When the aide objected that the insult was, among other things, false, LBJ reportedly replied,

    “I know. I just want to hear him deny it.”

  7. Keith:

    The last time you posted about politics, your subject was Christie. I pointed out you were wrong, that there was no way he would ever be President because he didn’t have a chance in the primary. In response, you deleted my post and banned me from the forum.

    I just wanted to stop by to point out that Nate Silver says the data agrees with me.

    You can delete my posts and ban me from this forum all you want. If I care to post, I still can, because your system is wide open and anyone with a modicum of technical savvy. I probably won’t, because hey, if you don’t want me around, I don’t want to bother you.

    But I do want to point out that the net effect of banning my posts disagreeing with your political prognostications is to dumb down the discussion. I am right, and you are wrong. That isn’t an ad hominum attack, it is just a fact well supported by empirical data.

    1. banned me from the forum

      You haven’t been banned from anything and no one has made any effort to ban you. Only one person has *ever* been banned from RBC and that was years ago.

      Individual comments are deleted when they are abusive to bloggers or to other commenters, irrespective of whether they contain good content. Nothing is deleted simply because someone disagrees with someone else, that would make no sense.

      1. Suppose maybe “conspiracy theory” got hit by the disappearing-commenter-ID-cookies issue and thought their “account” had been deleted, or some such?

        But, yeah, “conspiracy theory”‘s comment is rather less than convincing.

        1. No, my IP address was banned. First, I had my post deleted. It was there, and several people engaged with it (just as you have here, Warren) and then my comment was gone but the replies remained. (if you want to check for yourself, it was Keith’s post suggesting Chris Christie could get elected president). Later, when I tried to post again under my regular pseudonym from my regular computer, and it wouldn’t post. So I tried posting through a proxy server, and it posted just fine.

          It is obvious what happened. I pissed off Keith, he deleted my post, and he black listed my IP address. It really isn’t very complicated.

          1. I think what you may have run into has been a rather old and annoying issue with the spam filtering. I’ve had posts eaten quietly more than once (and from what other people said, I’ve not been the only person). I can usually get them posted eventually by removing links (usually, but not always to non-US domains) and/or rephrasing paragraphs.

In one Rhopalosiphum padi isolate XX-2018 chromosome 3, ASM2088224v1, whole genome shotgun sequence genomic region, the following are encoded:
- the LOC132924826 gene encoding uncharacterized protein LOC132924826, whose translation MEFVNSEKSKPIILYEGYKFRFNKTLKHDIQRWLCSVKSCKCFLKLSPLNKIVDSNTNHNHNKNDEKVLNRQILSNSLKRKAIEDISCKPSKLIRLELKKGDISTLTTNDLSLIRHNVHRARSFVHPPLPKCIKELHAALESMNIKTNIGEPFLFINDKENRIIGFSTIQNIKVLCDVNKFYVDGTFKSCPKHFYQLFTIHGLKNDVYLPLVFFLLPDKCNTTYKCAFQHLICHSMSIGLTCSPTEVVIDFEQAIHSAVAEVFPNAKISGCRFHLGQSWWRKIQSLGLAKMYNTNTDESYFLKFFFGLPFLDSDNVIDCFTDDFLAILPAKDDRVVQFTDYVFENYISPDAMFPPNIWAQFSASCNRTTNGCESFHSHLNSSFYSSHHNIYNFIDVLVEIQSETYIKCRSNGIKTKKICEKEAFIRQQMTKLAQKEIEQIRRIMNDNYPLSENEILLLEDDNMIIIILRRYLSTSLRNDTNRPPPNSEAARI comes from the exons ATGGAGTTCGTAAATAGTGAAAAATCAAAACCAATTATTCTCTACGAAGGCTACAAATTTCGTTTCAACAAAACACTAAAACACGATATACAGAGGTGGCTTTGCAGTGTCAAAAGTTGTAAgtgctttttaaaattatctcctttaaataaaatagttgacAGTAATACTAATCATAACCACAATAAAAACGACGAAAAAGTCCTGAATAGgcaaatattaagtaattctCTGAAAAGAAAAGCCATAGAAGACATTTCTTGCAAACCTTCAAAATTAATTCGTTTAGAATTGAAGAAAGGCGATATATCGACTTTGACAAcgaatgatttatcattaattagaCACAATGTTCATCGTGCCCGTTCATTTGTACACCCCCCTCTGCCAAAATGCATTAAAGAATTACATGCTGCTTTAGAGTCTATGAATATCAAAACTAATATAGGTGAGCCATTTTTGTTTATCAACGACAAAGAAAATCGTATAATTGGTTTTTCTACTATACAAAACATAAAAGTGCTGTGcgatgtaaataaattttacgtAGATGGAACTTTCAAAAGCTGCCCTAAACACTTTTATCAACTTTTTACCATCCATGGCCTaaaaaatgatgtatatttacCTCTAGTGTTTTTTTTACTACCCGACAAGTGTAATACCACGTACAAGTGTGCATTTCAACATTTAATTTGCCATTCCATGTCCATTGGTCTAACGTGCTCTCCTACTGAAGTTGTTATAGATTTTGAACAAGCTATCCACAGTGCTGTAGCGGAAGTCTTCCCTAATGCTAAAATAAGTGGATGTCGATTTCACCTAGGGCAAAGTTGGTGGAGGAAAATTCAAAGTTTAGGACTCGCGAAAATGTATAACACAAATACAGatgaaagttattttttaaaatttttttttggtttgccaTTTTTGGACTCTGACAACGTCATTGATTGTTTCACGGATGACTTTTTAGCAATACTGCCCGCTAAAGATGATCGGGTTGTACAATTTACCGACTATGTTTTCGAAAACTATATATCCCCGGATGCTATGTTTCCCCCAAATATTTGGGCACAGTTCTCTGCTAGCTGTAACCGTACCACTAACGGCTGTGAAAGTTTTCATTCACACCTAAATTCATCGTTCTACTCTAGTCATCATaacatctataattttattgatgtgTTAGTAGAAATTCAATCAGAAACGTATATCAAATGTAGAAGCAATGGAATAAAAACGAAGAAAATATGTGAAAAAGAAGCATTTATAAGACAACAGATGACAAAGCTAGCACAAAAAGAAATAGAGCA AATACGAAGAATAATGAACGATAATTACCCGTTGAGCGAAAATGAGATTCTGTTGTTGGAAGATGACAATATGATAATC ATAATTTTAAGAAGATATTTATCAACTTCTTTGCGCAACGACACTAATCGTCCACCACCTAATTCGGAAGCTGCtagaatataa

I’m not sure what software they’re using; but the symptoms I’ve been seeing are consistent with what happens when Akismet is a bit overzealous, and Akismet also takes IP addresses into account when determining whether a comment is spam or legitimate.

            (For what it’s worth, I’m not actually complaining; comment spam is, in the end, the greater evil, and all automated spam filtering solutions will be imperfect to some degree.)

  8. I admire the British House of Commons for its pugnacious, college-debating atmosphere … but it can be cruel.

    Sir Edward Marshall Hall was the greatest British forensic orator of the early years of the 20th century. He was elected an MP and it seemed a great career beckoned.

    However, his maiden speech was about pub opening hours – a young girl had written to him apparently about the shame of going down to the pub to collect ale for her parents. Trying to tell her story, someone interjected “perhaps the ale could be delivered”. Possibly confused by being interupted, and not used to a robustly responsive audience, Hall repeated the phrase “perhaps the ale could be delivered”. The House erupted in laughter at the great orator, and his speech fell flat. I think he was re-elected, but his political career fizzled out. He was remembered as the MP who proposed delivering ale to people’s houses.

    Hall’s legal career continued to prosper, however.

  9. I wonder how old that ‘not fit for the pigs’ insult was. I recall just about the same joke being submitted to me as Jokes Editor of my 7th grade newspaper in 1957. (Yes, I can recall a few of the jokes submitted to me on that occasion – that’s why I was made the jokes editor…). It may have hit the House of Commons before that year, or just been too tempting a sample of a standard form insult and non-retraction.